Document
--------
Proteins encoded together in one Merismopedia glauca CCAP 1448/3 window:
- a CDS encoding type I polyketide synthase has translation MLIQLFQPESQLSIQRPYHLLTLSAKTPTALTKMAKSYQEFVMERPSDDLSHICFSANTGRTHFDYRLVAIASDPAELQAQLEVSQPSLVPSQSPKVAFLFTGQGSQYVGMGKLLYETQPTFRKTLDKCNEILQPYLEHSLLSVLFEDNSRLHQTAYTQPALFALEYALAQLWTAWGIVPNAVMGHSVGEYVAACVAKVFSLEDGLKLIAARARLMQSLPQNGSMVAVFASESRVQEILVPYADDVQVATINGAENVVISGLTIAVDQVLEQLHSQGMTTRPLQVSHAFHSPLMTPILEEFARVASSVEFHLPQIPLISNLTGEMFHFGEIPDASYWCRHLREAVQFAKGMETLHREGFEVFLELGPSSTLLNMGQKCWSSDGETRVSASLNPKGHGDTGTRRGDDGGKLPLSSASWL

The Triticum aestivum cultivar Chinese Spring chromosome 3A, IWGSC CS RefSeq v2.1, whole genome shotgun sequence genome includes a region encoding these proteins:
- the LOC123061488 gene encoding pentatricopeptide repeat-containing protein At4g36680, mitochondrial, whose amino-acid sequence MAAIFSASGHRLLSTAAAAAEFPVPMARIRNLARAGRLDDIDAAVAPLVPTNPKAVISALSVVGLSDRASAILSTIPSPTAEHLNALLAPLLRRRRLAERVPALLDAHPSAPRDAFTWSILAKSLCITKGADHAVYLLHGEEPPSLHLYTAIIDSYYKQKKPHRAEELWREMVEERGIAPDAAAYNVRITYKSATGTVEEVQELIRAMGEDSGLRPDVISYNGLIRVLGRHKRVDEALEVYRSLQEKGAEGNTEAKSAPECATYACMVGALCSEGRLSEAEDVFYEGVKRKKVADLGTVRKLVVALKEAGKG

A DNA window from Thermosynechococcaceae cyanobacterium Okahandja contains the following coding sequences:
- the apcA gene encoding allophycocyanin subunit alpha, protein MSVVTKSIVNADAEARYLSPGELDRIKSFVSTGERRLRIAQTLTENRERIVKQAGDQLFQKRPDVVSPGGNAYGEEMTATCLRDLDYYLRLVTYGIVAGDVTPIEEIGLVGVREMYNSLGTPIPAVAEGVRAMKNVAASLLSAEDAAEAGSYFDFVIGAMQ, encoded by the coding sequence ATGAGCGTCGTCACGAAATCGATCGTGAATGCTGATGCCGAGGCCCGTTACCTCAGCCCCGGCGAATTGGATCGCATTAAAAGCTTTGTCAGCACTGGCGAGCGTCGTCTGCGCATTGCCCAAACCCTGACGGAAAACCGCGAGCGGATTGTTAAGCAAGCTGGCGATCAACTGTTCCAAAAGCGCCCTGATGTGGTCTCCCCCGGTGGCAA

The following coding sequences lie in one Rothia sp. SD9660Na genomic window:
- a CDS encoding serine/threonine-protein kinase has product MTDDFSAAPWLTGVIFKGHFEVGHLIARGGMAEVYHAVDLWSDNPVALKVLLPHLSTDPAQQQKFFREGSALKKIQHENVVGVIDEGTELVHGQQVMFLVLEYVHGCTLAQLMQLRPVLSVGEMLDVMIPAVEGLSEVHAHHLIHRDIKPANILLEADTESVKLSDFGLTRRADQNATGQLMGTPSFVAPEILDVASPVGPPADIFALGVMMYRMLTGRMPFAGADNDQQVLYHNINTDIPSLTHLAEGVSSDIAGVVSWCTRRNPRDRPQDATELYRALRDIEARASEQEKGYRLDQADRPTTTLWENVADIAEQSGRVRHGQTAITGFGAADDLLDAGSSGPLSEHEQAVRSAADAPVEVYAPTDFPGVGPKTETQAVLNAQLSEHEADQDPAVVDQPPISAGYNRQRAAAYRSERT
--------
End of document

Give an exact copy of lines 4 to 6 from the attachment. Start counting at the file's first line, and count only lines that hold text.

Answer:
- the LOC123061488 gene encoding pentatricopeptide repeat-containing protein At4g36680, mitochondrial, whose amino-acid sequence MAAIFSASGHRLLSTAAAAAEFPVPMARIRNLARAGRLDDIDAAVAPLVPTNPKAVISALSVVGLSDRASAILSTIPSPTAEHLNALLAPLLRRRRLAERVPALLDAHPSAPRDAFTWSILAKSLCITKGADHAVYLLHGEEPPSLHLYTAIIDSYYKQKKPHRAEELWREMVEERGIAPDAAAYNVRITYKSATGTVEEVQELIRAMGEDSGLRPDVISYNGLIRVLGRHKRVDEALEVYRSLQEKGAEGNTEAKSAPECATYACMVGALCSEGRLSEAEDVFYEGVKRKKVADLGTVRKLVVALKEAGKG

A DNA window from Thermosynechococcaceae cyanobacterium Okahandja contains the following coding sequences:
- the apcA gene encoding allophycocyanin subunit alpha, protein MSVVTKSIVNADAEARYLSPGELDRIKSFVSTGERRLRIAQTLTENRERIVKQAGDQLFQKRPDVVSPGGNAYGEEMTATCLRDLDYYLRLVTYGIVAGDVTPIEEIGLVGVREMYNSLGTPIPAVAEGVRAMKNVAASLLSAEDAAEAGSYFDFVIGAMQ, encoded by the coding sequence ATGAGCGTCGTCACGAAATCGATCGTGAATGCTGATGCCGAGGCCCGTTACCTCAGCCCCGGCGAATTGGATCGCATTAAAAGCTTTGTCAGCACTGGCGAGCGTCGTCTGCGCATTGCCCAAACCCTGACGGAAAACCGCGAGCGGATTGTTAAGCAAGCTGGCGATCAACTGTTCCAAAAGCGCCCTGATGTGGTCTCCCCCGGTGGCAA